And he required 24-hour-a-day care, because he had no movement from his chest downward.
Susan describes the cost as astronomical. An electric wheel chair costs $21,000. Disability vans start at $75,000. The ceiling lift, $5,000; the bed and mattress, $6,000.
As she looked into buying this equipment necessary to get Larry home, Susan discovered there wasn’t much funding available because she was working.
The accident left Larry with lung problems and breathing issues due to recurrent pneumonia so he requires medications, some of which cost as much as $3,300 a month. In this case, working helped because her drug plan picked up the cost, but she wonders what happens for those who don’t have that coverage.
There were also no programs that helped pay for the required 24-hour care. Susan hired two people who come in to look after Larry while she’s not present. They’ve been trained to do all the procedures that need to be carried out: catheterizations five times a day, administering inhaled medications, and, more recently, suctioning via tracheostomy.
All of Susan’s paycheque from the South Bruce Grey Health Centre in Chesley goes to pay for this additional help. They end up living on Larry’s disability pension.
The accident devastated their farming operation and all the hard work they had plowed into the farm for years went down the drain.
“We reluctantly sold all the cattle and rented the farm land out to a neighbour,” Susan explained. “This broke both our hearts but logically it was going to be too much time away from the house (for me to do the chores) and Larry cannot be left alone. When the cattle left, I cried — but everything makes me cry now.”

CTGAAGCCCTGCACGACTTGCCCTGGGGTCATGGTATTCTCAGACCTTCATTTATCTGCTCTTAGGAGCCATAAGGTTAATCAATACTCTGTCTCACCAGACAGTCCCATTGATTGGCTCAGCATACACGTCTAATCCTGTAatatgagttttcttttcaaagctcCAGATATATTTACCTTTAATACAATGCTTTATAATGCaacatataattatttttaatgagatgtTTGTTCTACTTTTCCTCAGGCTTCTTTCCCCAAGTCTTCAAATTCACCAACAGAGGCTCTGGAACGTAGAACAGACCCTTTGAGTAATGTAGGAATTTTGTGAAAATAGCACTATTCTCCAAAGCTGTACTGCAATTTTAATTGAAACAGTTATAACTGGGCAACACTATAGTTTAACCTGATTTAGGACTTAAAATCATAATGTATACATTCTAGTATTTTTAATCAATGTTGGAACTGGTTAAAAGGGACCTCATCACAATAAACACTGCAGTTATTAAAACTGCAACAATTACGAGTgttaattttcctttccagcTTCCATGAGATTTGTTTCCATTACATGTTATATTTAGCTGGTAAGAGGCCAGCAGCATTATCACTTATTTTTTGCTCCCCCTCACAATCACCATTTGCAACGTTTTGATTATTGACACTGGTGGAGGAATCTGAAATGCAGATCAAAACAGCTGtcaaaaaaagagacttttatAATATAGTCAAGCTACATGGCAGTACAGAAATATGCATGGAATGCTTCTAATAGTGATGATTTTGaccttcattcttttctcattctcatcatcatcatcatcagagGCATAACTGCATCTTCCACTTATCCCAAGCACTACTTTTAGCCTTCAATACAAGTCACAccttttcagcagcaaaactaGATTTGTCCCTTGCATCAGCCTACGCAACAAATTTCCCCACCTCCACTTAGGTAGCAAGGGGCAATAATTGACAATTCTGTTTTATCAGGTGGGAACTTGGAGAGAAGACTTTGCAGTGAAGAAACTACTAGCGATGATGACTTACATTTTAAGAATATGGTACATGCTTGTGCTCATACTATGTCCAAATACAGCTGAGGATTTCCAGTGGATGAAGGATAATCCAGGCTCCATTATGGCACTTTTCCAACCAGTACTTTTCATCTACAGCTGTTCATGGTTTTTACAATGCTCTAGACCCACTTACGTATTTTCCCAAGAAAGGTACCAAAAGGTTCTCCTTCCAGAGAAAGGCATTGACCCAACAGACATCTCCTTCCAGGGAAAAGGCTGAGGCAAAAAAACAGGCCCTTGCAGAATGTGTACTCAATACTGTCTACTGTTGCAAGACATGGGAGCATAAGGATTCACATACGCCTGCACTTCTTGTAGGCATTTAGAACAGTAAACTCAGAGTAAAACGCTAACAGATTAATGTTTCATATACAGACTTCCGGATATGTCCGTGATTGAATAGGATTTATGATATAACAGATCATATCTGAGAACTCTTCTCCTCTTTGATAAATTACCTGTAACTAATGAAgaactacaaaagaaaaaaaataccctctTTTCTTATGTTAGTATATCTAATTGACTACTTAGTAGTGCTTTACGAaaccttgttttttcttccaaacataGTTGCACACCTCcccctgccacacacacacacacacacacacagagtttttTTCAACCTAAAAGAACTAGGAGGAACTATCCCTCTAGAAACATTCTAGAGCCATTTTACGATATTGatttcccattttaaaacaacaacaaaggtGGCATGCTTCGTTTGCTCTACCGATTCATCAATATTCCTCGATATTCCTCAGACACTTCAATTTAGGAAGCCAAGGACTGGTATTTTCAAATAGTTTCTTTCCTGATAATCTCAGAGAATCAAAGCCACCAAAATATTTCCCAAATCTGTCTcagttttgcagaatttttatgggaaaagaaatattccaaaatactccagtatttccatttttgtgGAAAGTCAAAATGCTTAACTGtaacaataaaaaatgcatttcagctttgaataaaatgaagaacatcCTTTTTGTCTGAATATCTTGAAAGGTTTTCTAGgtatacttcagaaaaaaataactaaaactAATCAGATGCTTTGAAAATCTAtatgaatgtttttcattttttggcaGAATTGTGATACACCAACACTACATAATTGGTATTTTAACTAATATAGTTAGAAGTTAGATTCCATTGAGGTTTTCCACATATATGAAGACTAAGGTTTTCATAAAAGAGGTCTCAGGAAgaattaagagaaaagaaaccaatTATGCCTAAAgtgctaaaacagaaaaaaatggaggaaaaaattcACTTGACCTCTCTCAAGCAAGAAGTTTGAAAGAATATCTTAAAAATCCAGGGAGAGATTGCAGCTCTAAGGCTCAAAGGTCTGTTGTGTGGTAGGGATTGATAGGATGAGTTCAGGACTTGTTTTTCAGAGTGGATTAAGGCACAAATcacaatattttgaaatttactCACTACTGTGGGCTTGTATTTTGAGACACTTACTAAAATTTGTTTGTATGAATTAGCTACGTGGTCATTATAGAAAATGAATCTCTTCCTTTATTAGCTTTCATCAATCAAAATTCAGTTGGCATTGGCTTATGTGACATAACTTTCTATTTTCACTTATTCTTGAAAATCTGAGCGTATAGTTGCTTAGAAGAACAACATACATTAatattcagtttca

Susan said she was willing to relive the horrors of what had happened to her family by speaking to the audience to remind farmers and their families they must be constantly vigilant when working around machinery. Even if they are normally safety-oriented it takes only seconds for disaster to strike — and then it’s too late.
“No one should have to stumble through this maze like I did, and the saddest part is that I can’t change anything, and I live with huge guilt all the time because I asked my husband to do one seemingly simple job that anyone who farms does anyway,” she said. “Believe me when I say it can happen to you, and when it does your whole world will never be the same.
“I know I will be a widow long before I need to be, but if I can stop it from happening to someone else, then it will be worth it to have stood here and told you my story.”◊
A reader remembers a narrow escape
As I read the story of the terrible tragedy that happened to the family of Susan and Larry Galbraith, on July 22, 2008 (Lives Changed Forever, March 2010 issue), I was reminded, once again, of how lucky I was with my first experience with big round bales.
Forty years ago, I was storing big round bales of straw on the threshing floor of our other barn. I was all alone, as Larry had been. Using a homemade, double-tined fork that was too big to spear the bales, I was lifting the bales by sliding the fork under the bale. As I was trying to place the last bale on the very top of the pile, I realized that the bale was teetering back and forth on top of the forks, 15 feet over my head, and I could hear it saying, “I’m going to get you, you dumb SOB.”
I very carefully lowered the bale to the ground and swore that I would never ever lift another big round bale that was not secured by two spears pushed into the bale. A couple hundred dollars for two spears is really cheap insurance to prevent the possibility of a bale rolling down the loader arms.◊
– Murray Johnson, RR 2, Kincardine, ON